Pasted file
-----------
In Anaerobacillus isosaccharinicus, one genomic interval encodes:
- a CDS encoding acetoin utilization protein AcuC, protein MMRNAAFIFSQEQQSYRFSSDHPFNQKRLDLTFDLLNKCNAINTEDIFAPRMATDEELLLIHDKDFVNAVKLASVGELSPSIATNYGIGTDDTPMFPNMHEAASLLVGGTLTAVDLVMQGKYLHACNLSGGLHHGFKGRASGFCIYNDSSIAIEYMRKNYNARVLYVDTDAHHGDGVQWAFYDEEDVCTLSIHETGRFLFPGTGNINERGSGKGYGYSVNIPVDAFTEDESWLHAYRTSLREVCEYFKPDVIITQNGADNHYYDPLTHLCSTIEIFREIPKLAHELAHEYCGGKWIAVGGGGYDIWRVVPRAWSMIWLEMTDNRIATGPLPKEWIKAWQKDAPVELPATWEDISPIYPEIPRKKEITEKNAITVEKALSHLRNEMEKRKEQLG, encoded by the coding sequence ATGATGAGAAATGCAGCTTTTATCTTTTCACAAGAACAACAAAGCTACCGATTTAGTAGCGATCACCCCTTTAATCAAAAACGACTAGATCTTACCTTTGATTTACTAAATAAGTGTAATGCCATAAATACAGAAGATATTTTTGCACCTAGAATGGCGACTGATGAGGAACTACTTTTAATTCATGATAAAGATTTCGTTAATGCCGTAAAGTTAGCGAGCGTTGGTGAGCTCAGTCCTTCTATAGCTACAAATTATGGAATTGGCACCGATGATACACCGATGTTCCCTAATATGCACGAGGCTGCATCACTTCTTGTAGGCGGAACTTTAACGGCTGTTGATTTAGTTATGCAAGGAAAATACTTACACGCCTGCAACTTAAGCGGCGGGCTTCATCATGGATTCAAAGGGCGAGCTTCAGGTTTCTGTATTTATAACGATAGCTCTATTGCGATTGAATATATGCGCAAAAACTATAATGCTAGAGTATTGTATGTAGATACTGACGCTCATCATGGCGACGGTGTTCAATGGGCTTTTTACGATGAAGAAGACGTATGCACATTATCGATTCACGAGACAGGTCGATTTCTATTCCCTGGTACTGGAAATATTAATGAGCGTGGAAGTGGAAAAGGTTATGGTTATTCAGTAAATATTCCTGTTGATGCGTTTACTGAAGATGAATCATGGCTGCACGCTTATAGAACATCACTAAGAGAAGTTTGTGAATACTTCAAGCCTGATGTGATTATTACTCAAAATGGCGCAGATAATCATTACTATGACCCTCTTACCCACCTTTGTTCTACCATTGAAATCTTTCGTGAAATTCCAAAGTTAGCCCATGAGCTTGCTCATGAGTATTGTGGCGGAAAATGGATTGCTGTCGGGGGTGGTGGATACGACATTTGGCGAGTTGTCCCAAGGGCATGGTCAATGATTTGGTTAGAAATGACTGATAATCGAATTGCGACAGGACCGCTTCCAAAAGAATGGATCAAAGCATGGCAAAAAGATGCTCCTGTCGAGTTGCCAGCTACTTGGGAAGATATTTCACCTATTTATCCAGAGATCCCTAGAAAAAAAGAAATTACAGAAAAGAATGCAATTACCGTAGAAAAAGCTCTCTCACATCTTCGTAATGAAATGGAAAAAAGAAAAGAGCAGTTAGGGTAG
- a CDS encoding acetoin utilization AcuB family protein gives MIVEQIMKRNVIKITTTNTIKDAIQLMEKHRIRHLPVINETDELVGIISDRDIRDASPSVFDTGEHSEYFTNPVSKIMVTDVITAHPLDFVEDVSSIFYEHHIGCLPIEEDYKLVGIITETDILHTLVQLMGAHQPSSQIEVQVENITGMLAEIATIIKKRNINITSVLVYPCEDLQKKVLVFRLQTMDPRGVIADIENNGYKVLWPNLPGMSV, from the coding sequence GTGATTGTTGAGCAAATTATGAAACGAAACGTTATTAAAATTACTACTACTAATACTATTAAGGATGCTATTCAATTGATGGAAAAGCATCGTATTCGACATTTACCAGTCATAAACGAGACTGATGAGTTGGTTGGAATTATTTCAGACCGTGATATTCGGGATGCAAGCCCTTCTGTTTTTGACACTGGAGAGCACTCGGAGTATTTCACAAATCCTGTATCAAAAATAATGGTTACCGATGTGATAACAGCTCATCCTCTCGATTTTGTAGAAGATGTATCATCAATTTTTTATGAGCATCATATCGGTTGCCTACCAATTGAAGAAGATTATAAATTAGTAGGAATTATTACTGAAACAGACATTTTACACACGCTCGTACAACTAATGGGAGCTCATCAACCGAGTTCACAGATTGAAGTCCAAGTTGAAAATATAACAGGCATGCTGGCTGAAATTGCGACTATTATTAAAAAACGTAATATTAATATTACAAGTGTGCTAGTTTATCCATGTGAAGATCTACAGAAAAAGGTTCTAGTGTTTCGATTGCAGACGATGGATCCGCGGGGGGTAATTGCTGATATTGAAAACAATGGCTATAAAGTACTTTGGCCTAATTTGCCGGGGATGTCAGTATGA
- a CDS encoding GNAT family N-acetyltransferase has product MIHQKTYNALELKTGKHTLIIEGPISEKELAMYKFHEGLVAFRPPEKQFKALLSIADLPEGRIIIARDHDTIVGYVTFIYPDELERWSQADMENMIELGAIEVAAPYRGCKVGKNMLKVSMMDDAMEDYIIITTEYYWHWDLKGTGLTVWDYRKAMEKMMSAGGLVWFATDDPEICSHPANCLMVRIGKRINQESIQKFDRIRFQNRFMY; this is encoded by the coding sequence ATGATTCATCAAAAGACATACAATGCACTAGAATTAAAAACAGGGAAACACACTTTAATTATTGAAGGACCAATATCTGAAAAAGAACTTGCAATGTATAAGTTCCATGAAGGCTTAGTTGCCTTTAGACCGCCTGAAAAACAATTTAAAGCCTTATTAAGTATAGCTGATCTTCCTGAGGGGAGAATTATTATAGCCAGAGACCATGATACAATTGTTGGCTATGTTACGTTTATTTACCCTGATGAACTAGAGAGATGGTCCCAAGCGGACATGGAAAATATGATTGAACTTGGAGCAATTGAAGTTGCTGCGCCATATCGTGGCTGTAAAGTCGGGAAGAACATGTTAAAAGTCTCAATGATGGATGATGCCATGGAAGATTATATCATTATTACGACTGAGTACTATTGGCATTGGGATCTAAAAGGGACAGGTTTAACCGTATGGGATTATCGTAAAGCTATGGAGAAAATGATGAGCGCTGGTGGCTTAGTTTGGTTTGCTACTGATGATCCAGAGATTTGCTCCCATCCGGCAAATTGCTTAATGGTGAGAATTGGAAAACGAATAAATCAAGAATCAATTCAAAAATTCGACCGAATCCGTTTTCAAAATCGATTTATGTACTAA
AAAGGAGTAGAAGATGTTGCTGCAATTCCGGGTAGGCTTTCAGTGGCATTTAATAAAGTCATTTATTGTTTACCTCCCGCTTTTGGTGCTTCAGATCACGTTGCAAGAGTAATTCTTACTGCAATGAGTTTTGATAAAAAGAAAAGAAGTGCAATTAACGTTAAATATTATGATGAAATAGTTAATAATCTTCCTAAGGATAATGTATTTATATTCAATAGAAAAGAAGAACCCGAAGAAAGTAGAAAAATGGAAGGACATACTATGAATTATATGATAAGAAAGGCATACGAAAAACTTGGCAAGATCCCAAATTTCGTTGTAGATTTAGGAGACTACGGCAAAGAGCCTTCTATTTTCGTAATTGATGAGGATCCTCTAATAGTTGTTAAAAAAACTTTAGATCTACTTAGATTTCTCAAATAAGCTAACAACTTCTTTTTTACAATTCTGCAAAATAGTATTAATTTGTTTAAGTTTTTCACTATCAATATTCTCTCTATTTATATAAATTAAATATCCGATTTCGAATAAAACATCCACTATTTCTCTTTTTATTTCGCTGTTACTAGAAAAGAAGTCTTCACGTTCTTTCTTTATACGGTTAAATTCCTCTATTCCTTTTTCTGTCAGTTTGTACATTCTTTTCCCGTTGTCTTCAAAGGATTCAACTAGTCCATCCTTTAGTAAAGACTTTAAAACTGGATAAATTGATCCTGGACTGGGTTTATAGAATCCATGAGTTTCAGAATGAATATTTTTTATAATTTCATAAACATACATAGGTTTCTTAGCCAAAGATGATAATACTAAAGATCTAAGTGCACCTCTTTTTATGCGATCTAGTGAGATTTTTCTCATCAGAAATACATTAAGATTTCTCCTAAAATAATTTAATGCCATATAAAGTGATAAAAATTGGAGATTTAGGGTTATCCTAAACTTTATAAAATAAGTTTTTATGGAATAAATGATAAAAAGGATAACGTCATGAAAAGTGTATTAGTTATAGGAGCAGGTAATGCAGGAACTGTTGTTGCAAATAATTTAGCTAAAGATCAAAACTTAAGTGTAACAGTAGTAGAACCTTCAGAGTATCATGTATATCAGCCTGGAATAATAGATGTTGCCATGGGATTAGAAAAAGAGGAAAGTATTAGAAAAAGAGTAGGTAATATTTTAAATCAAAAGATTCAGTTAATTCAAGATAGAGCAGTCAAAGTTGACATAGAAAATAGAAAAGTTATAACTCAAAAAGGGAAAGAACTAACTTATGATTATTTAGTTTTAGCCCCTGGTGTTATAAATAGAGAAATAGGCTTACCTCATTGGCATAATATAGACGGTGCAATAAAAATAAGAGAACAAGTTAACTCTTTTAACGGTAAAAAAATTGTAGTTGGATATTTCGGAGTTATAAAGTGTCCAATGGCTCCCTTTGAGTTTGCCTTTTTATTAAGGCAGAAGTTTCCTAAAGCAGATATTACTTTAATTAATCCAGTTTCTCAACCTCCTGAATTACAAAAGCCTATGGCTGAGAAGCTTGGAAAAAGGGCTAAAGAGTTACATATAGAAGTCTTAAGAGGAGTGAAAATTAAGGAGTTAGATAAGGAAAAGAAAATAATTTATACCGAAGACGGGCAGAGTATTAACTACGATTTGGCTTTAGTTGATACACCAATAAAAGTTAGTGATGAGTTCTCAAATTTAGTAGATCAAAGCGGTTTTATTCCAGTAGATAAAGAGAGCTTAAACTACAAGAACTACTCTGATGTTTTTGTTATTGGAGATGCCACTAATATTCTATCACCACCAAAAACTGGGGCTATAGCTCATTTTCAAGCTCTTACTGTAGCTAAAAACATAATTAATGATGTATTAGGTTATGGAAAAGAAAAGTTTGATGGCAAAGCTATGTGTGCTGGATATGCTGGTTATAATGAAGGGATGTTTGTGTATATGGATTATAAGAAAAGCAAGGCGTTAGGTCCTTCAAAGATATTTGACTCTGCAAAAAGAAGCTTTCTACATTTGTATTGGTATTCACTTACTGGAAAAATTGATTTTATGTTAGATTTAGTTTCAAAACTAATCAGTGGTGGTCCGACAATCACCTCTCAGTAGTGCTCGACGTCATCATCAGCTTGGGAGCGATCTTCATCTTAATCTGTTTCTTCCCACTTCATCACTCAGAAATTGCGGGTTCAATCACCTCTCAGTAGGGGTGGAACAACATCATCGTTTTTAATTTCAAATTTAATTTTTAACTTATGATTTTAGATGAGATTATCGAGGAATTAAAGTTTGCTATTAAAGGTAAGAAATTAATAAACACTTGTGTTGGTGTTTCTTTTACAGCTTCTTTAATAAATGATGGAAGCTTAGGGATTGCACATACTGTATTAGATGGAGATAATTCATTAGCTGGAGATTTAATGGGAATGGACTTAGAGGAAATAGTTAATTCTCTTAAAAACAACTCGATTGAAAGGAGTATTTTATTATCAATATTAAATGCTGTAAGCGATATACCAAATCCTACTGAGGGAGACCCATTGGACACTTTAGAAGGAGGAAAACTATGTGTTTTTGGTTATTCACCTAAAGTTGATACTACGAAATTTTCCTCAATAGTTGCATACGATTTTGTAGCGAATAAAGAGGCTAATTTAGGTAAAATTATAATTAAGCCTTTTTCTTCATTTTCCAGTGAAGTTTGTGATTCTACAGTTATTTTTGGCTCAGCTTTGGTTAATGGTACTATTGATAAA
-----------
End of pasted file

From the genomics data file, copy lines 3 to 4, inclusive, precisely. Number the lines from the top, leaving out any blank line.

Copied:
- a CDS encoding acetoin utilization AcuB family protein gives MIVEQIMKRNVIKITTTNTIKDAIQLMEKHRIRHLPVINETDELVGIISDRDIRDASPSVFDTGEHSEYFTNPVSKIMVTDVITAHPLDFVEDVSSIFYEHHIGCLPIEEDYKLVGIITETDILHTLVQLMGAHQPSSQIEVQVENITGMLAEIATIIKKRNINITSVLVYPCEDLQKKVLVFRLQTMDPRGVIADIENNGYKVLWPNLPGMSV, from the coding sequence GTGATTGTTGAGCAAATTATGAAACGAAACGTTATTAAAATTACTACTACTAATACTATTAAGGATGCTATTCAATTGATGGAAAAGCATCGTATTCGACATTTACCAGTCATAAACGAGACTGATGAGTTGGTTGGAATTATTTCAGACCGTGATATTCGGGATGCAAGCCCTTCTGTTTTTGACACTGGAGAGCACTCGGAGTATTTCACAAATCCTGTATCAAAAATAATGGTTACCGATGTGATAACAGCTCATCCTCTCGATTTTGTAGAAGATGTATCATCAATTTTTTATGAGCATCATATCGGTTGCCTACCAATTGAAGAAGATTATAAATTAGTAGGAATTATTACTGAAACAGACATTTTACACACGCTCGTACAACTAATGGGAGCTCATCAACCGAGTTCACAGATTGAAGTCCAAGTTGAAAATATAACAGGCATGCTGGCTGAAATTGCGACTATTATTAAAAAACGTAATATTAATATTACAAGTGTGCTAGTTTATCCATGTGAAGATCTACAGAAAAAGGTTCTAGTGTTTCGATTGCAGACGATGGATCCGCGGGGGGTAATTGCTGATATTGAAAACAATGGCTATAAAGTACTTTGGCCTAATTTGCCGGGGATGTCAGTATGA
- a CDS encoding GNAT family N-acetyltransferase has product MIHQKTYNALELKTGKHTLIIEGPISEKELAMYKFHEGLVAFRPPEKQFKALLSIADLPEGRIIIARDHDTIVGYVTFIYPDELERWSQADMENMIELGAIEVAAPYRGCKVGKNMLKVSMMDDAMEDYIIITTEYYWHWDLKGTGLTVWDYRKAMEKMMSAGGLVWFATDDPEICSHPANCLMVRIGKRINQESIQKFDRIRFQNRFMY; this is encoded by the coding sequence ATGATTCATCAAAAGACATACAATGCACTAGAATTAAAAACAGGGAAACACACTTTAATTATTGAAGGACCAATATCTGAAAAAGAACTTGCAATGTATAAGTTCCATGAAGGCTTAGTTGCCTTTAGACCGCCTGAAAAACAATTTAAAGCCTTATTAAGTATAGCTGATCTTCCTGAGGGGAGAATTATTATAGCCAGAGACCATGATACAATTGTTGGCTATGTTACGTTTATTTACCCTGATGAACTAGAGAGATGGTCCCAAGCGGACATGGAAAATATGATTGAACTTGGAGCAATTGAAGTTGCTGCGCCATATCGTGGCTGTAAAGTCGGGAAGAACATGTTAAAAGTCTCAATGATGGATGATGCCATGGAAGATTATATCATTATTACGACTGAGTACTATTGGCATTGGGATCTAAAAGGGACAGGTTTAACCGTATGGGATTATCGTAAAGCTATGGAGAAAATGATGAGCGCTGGTGGCTTAGTTTGGTTTGCTACTGATGATCCAGAGATTTGCTCCCATCCGGCAAATTGCTTAATGGTGAGAATTGGAAAACGAATAAATCAAGAATCAATTCAAAAATTCGACCGAATCCGTTTTCAAAATCGATTTATGTACTAA